Studies of the nuclear processes of proton capture photon production and spallation neutron emission with advanced experimental techniques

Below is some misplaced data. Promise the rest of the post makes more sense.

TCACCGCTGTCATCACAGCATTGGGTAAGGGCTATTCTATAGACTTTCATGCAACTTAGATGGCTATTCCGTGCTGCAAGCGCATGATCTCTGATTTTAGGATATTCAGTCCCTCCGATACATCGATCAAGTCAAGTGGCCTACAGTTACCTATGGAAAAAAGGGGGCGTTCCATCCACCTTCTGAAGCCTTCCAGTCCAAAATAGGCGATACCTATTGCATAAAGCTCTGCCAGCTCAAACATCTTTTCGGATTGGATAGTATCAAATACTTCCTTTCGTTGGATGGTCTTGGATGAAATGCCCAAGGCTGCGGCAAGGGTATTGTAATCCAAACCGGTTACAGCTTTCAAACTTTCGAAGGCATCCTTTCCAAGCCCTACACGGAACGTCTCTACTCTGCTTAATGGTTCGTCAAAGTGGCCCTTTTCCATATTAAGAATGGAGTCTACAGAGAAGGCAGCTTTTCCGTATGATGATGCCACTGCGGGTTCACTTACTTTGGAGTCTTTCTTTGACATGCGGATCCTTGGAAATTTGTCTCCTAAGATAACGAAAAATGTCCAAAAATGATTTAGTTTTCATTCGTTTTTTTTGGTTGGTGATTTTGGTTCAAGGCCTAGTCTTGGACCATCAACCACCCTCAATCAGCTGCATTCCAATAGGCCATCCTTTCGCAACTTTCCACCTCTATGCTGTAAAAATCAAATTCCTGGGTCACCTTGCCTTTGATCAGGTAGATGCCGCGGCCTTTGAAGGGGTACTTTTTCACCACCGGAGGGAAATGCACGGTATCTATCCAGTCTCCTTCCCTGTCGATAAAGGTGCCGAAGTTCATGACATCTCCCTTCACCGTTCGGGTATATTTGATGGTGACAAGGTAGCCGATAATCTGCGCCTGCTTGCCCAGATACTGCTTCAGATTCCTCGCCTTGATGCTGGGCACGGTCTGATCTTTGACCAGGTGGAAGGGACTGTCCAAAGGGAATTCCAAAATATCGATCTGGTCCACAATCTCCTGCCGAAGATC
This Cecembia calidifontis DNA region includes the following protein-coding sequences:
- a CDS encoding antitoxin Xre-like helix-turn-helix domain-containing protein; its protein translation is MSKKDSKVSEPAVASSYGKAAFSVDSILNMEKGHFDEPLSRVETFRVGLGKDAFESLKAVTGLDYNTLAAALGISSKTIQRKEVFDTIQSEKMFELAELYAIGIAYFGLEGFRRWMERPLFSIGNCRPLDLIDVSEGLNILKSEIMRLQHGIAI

Abstract: A series of nuclear reaction experiments have been performed in the intermediate energy range up to 1.6 GeV using advanced techniques to detect and measure neutral ejectiles resulting mainly from proton bombardment of both light and heavy nuclei.The proton Capture reaction A(p,γ)A+l was studied using a new type of pair spectrometer with large acceptance (PACMAN), which was designed and built for this purpose. The photons were converted to electron-positron pairs using a thin gold foil. Without this foil it was also possible to measure the A(p,e+e-)A+1 reaction. Complete γ-ray angular distributions for the radiative Capture of 98 MeV protons into 12C states were measured at the The Svedberg Laboratory (TSL) in Uppsala.Spallation neutron spectra for several targets and beam energies were measured at the Laboratoire National Saturne, Saclay using proton beams. To cover a large neutron energy range, two methods were employed; the high energy region (En > 200 MeV) was measured with a magnetic proton recoil spectrometer (MPR) using a liquid hydrogen converter, and the low energy region (En=2-400 MeV) with scintillators using the time-of-flight technique. The two methods are presented as well as the results on the doubly differential spallation cross sections of Pb(p,xn) at Ep=800, 1200 and 1600 MeV.A novel experiment on the neutron detection efficiency of a NE213 liquid scintillator in the energy range 20-100 MeV was performed at TSL. It was based on a high accuracy neutron tagging method in which 100 and 160 MeV neutrons were scattered off protons where the kinematics of the recoiling protons was fully determined. This provided the first spatially differential information on the detector response to neutrons, as well as the decomposition of the response on the charged particles involved and their energy. The instrumental work of this thesis also includes a discussion of the MPR technique over a large energy range (2 MeV to 1.6 GeV).

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